Lot 11: Ali Vs. Liston One of the Most Iconic Sports Photos Ever Taken!
26th April 2018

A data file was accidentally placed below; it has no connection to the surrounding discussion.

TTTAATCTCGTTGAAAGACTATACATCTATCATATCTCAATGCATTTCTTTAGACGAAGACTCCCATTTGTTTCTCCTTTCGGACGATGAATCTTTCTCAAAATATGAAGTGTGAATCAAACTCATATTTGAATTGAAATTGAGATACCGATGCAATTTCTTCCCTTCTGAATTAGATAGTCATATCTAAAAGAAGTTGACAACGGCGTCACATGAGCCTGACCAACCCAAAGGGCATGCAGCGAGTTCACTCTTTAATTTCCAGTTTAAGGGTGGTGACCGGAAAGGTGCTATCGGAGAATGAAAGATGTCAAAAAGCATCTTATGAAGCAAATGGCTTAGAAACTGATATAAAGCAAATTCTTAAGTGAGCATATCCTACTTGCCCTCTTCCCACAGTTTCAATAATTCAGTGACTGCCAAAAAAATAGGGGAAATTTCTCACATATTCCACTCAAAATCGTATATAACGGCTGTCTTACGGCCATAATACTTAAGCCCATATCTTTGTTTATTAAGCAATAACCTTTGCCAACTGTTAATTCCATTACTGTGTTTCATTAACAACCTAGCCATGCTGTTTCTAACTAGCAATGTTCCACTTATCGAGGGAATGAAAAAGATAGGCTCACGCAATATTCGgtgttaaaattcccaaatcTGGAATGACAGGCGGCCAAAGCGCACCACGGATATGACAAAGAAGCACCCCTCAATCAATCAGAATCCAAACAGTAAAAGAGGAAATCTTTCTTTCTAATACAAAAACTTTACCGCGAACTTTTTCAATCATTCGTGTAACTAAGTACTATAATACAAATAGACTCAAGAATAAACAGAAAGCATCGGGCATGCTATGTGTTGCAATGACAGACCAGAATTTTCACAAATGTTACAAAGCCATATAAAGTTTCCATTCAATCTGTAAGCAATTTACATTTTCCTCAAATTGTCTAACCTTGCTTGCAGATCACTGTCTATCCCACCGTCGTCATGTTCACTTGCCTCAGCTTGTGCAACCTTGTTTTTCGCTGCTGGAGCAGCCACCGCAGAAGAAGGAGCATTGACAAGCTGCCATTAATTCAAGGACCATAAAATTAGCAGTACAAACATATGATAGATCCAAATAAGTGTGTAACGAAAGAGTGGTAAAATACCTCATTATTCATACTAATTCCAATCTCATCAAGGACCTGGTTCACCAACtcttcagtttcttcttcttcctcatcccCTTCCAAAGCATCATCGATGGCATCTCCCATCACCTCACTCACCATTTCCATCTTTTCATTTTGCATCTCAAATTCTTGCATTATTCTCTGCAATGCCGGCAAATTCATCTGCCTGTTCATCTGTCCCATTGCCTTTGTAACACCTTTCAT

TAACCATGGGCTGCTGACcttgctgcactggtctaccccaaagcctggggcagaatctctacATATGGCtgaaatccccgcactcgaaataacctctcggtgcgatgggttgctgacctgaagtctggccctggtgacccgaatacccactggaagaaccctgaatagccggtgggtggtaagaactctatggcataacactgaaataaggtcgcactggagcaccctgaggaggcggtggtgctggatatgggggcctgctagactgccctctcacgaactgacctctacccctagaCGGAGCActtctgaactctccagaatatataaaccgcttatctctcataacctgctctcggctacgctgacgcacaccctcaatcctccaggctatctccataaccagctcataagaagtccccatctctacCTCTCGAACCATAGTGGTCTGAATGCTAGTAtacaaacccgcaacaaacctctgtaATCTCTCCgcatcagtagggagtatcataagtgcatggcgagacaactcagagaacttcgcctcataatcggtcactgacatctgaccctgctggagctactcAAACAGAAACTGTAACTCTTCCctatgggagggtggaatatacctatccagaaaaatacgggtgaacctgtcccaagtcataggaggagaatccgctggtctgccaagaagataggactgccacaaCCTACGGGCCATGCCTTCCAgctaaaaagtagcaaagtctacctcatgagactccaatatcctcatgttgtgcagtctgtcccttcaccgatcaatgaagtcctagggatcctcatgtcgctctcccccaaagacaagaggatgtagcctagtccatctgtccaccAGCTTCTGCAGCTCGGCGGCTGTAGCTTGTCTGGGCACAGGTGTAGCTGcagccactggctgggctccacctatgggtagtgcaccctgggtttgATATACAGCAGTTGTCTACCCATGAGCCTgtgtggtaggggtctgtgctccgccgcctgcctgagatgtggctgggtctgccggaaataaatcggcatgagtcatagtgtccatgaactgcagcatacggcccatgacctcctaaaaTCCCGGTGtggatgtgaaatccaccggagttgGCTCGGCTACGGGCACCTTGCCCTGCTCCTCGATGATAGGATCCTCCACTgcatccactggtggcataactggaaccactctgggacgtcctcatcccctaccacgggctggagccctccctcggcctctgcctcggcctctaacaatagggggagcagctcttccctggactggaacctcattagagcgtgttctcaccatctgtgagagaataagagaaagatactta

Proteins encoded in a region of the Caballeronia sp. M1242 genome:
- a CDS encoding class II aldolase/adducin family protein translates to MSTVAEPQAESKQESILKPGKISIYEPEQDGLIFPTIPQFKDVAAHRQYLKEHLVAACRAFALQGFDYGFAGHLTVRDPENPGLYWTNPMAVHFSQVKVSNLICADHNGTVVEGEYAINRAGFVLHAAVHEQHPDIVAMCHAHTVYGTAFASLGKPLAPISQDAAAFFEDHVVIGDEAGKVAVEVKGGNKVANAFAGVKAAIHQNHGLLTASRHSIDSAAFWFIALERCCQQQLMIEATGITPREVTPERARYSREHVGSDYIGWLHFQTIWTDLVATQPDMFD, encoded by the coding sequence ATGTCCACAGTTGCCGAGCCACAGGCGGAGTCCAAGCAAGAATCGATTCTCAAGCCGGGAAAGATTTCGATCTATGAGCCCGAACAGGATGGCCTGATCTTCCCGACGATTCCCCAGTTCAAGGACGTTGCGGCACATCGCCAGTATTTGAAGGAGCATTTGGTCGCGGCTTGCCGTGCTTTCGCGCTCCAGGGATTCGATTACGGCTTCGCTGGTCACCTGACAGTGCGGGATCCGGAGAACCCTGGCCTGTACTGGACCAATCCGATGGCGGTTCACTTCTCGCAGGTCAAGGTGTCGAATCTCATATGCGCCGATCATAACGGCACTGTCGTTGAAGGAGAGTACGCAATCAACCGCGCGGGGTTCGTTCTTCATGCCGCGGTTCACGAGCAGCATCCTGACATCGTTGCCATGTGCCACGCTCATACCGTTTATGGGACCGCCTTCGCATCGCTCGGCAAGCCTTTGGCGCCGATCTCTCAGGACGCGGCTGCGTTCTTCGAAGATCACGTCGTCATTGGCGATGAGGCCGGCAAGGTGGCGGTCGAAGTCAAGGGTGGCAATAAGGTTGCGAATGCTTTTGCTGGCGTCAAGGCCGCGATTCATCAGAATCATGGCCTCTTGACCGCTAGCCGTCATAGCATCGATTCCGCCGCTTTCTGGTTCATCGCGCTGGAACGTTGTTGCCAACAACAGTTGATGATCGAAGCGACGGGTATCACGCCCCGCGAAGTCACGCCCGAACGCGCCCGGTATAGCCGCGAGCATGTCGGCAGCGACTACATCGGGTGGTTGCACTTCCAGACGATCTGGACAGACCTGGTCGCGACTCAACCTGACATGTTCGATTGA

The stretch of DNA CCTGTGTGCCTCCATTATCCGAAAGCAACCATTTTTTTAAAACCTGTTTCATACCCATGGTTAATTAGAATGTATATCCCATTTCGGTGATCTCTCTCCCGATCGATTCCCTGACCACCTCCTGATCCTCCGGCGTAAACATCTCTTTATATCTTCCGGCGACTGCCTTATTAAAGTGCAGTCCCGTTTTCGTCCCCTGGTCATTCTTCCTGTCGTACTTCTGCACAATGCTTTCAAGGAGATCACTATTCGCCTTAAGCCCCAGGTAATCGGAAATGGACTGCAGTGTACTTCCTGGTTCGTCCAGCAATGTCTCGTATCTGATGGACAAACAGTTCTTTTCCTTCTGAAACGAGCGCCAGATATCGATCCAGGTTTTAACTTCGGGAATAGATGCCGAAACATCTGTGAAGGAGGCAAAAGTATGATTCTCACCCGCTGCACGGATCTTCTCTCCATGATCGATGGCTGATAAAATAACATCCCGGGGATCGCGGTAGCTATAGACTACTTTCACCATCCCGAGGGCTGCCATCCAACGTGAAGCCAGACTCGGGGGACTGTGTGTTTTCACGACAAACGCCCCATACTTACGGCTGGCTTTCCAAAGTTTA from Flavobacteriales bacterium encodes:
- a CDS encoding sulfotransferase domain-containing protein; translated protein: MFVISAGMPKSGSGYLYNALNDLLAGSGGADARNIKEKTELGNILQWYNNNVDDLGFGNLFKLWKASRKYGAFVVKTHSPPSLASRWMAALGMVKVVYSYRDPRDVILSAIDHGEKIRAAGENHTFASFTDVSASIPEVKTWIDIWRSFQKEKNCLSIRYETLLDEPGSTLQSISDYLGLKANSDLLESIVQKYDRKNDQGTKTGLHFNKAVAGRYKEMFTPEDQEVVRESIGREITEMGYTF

So much of great photography is being in the right spot at the right moment. That was what it was like for sports illustrated photographer Neil Leifer when he shot perhaps the greatest sports photo of the century. This is that very shot which was a limited edition of 350, which this is 16/350, this shot is inscribed and signed by the photographer to Arthur Cooper (Editor-In-Chief of GQ Magazine for over 20 years and was a big promoter of Ali and Liefer. Actually he helped pick Ali as athlete of the century for one of his covers and stories. Niel Liefer wrote "Art who just like Ali is the greatest....! Neil ") What a great association and an amazing photo! Title: Muhammad Ali reacts after his first round knockout of Sonny Liston during the 1965 World Heavyweight Title fight at St. Dominic's Arena, Lewiston, Maine, 5/25/65. Print is signed by both the photographer and prominently by Muhammad Ali. It's edition of 350 is long sold out. Dimensions: Image size 20 x 21 inches (51 x 53 cm.) Medium: Chromogenic photographic print Leifer said about the photo“I was obviously in the right seat, but what matters is I didn’t miss,” he later said. Leifer had taken that ringside spot in Lewiston, Maine, on May 25, 1965, as 23-year-old heavyweight boxing champion Muhammad Ali squared off against 34-year-old Sonny Liston, the man he’d snatched the title from the previous year. One minute and 44 seconds into the first round, Ali’s right fist connected with Liston’s chin and Liston went down. Leifer snapped the photo of the champ towering over his vanquished opponent and taunting him, “Get up and fight, sucker!” Power¬ful overhead lights and thick clouds of cigar smoke had turned the ring into the perfect studio, and Leifer took full advantage. His perfectly composed image captures Ali radiating the strength and poetic brashness that made him the nation’s most beloved and reviled athlete, at a moment when sports, politics and popular culture were being squarely battered in the tumult of the ’60s.
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